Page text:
A new report from a national industry group that says oil and gas development supports hundreds of thousands of jobs in Colorado comes amid strong discussions over the state and nation’s economic recovery and energy future.
report released on Tuesday American Petroleum Institute said oil and gas supported 69,000 direct jobs and 271,000 indirect jobs in Colorado in 2019, the latest data available. Nationally, the report found that the industry supported 2.5 million direct jobs and 8.8 million indirect jobs, 5.6% of total US jobs.
The report’s findings on the industry’s economic contribution are important as the country recovers from the pandemic and considers energy policies, said Frank Macchiarola, API’s senior vice president of policy, economics and regulatory affairs.
However, an analyst at an institute that supports the diversified energy economy questioned whether some of the numbers in the report were inflated. The report lacks transparency, said Tom Sanzillo, director of financial analysis. Institute of Energy Economics and Financial Analysis.
“It is an industry that is big and powerful and provides a major contribution to the country’s economy. It doesn’t need to be dragged to make a point,” Sanzillo said.
But API said the report, prepared by PricewaterhouseCoopers, included oil and gas jobs across the industry, including pipeline operations and oil refining, in various sectors in some government data. Macchiarola said the report, which APIs releases annually, draws from data by the US Bureau of Economic Analysis at the Commerce Department and is supplemented by other data sources.
The BEA’s figures capture those who are self-employed in industry and individual involvement, Macciarola said, while the US Bureau of Labor Statistics only captures salaried workers.
Sanzillo said the report’s methodology is unclear, adding that the more than 800,000 workers cited in the report work at gas stations and convenience stores. “Many of these convenience stores now host charging stations for (electric vehicles). Are they also part of the solar and wind industry?”
Sanzillo said the facts of job numbers and the state of the industry matter because of the public debate over fossil fuel use. The trade group defended the contents of the report
“Service station workers are naturally included in these figures, as they represent a significant portion of the supply chain for liquid fuels and are by far the most visible part of our industry to the general public,” said Lynn Granger, Colorado-API’s executive director, said in an email.
According to the report, after factoring in wages, additional jobs backed by the industry and the “induced impact,” or personal spending by employees and business owners, oil and gas contributed $46.1 billion to Colorado’s GDP, or 11.7% in 2019 gave. The industry’s impact at the national level was about $1.7 trillion in GDP, or 7.9% of the total, the report said.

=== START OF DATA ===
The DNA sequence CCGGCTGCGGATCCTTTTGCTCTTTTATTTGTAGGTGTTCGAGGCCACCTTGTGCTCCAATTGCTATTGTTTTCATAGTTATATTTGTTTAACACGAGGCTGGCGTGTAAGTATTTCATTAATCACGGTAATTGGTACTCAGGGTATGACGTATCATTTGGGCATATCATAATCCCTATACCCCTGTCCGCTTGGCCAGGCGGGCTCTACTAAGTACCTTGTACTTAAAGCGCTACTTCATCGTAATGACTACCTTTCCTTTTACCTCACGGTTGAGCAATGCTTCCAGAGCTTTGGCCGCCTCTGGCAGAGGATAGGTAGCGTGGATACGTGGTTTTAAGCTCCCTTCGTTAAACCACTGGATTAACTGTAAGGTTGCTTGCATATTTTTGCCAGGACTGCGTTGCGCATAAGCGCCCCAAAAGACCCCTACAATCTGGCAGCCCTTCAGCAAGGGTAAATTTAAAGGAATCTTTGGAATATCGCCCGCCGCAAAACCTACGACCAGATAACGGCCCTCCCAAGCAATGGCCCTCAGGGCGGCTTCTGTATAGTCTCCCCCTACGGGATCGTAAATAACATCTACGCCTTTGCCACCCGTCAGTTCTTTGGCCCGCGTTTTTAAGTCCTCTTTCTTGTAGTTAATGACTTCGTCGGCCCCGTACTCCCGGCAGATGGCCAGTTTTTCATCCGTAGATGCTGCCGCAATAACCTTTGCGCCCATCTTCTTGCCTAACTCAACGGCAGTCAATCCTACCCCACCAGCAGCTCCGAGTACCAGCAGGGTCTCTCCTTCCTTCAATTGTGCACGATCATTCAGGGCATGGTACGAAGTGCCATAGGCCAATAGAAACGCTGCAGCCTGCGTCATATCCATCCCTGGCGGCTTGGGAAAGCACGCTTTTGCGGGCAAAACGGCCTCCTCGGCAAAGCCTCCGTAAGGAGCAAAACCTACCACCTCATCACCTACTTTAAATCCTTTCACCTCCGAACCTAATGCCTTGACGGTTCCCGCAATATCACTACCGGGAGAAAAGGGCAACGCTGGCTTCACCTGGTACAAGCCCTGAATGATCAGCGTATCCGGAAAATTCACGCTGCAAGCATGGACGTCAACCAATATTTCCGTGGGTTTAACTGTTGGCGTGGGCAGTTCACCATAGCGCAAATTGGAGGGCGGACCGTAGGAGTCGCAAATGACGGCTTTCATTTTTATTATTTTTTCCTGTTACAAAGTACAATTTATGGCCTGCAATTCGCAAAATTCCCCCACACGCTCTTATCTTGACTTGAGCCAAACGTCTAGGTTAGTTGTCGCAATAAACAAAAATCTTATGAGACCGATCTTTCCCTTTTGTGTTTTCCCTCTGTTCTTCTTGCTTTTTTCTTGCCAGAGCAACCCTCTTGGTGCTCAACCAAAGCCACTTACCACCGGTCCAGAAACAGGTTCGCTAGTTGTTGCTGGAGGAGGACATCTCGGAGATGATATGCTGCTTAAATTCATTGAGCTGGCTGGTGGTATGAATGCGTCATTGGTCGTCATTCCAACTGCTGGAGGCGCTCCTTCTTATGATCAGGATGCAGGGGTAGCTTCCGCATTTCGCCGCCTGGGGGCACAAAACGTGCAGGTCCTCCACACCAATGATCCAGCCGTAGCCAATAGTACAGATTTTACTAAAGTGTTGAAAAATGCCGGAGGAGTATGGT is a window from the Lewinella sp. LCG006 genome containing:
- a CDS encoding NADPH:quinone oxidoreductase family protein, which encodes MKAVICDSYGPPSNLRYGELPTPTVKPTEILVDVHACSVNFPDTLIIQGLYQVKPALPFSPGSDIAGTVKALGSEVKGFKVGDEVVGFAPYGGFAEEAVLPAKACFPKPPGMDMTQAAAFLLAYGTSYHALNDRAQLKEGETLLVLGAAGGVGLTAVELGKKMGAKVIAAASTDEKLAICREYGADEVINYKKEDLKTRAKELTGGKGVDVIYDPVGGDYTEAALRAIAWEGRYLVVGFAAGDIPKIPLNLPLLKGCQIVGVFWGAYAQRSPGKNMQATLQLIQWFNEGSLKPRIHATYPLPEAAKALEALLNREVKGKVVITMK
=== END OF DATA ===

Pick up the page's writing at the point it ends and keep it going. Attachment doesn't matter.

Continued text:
“The median salary in our industry is almost twice the average private sector salary in the US, so it’s not only the size of the job but the quality of the job that the industry supports,” Macchiarola said. “At a time when policymakers are considering a wide range of policies affecting the industry, it is important to take stock of what is at stake.”
Oil and gas demand is close to pre-pandemic levels, Macchiarola said, and experts expect the fuel to be used for decades to come.
At the state and federal levels, policymakers are addressing climate change by reducing greenhouse-gas emissions to which oil and gas contribute, and expanding the use of renewable energy. The $1.2 trillion bipartisan infrastructure bill in Congress includes billions of dollars to boost the number of electric vehicles on the roads and upgrade the electric grid to facilitate more renewable energy.
In Colorado, lawmakers have set targets for emissions reductions and recently passed several bills aimed at electrifying transportation and buildings in the state. State regulators have written new rules to reduce methane emissions from oil and gas sites as part of a 2019 law that overhauls the way the industry is regulated.
Any discussion of the effects of the oil and gas industry should include what continued use of fossil fuels means for the environment, said Paonia’s Pete Kolbenschlag, a consultant and longtime activist on climate change, energy and conservation.
“We can look at wildfires in Central Europe and the West to see whether the economic benefits that the oil and gas industry brings can now offset the costs being imposed by their carbon footprint,” said Kolbenschlag. Said in email.
“The federal government announced that it is reducing the Blue Mesa Reservoir – Colorado’s largest – by 8 feet to send more water to the rapidly disappearing Lake Powell. These are the effects of climate change today, already us Billions are coming in, and API has long known that its products are a major cause of this crisis,” Kolbenschlag said.
Macchiarola said API released climate action plan In March that supported federal funding to develop new technologies to cut carbon emissions and fast-track commercial systems to capture and store carbon and encourage innovation by companies. The organization supports placing a price on carbon and supports direct regulation of methane emissions from new and existing sources.
Granger of Colorado-API said industry is a key partner in tackling environmental concerns.
“Colorado has some of the most aggressive policies and emissions reduction targets in the nation. We have long recognized that we are part of the solution on all those fronts,” she said.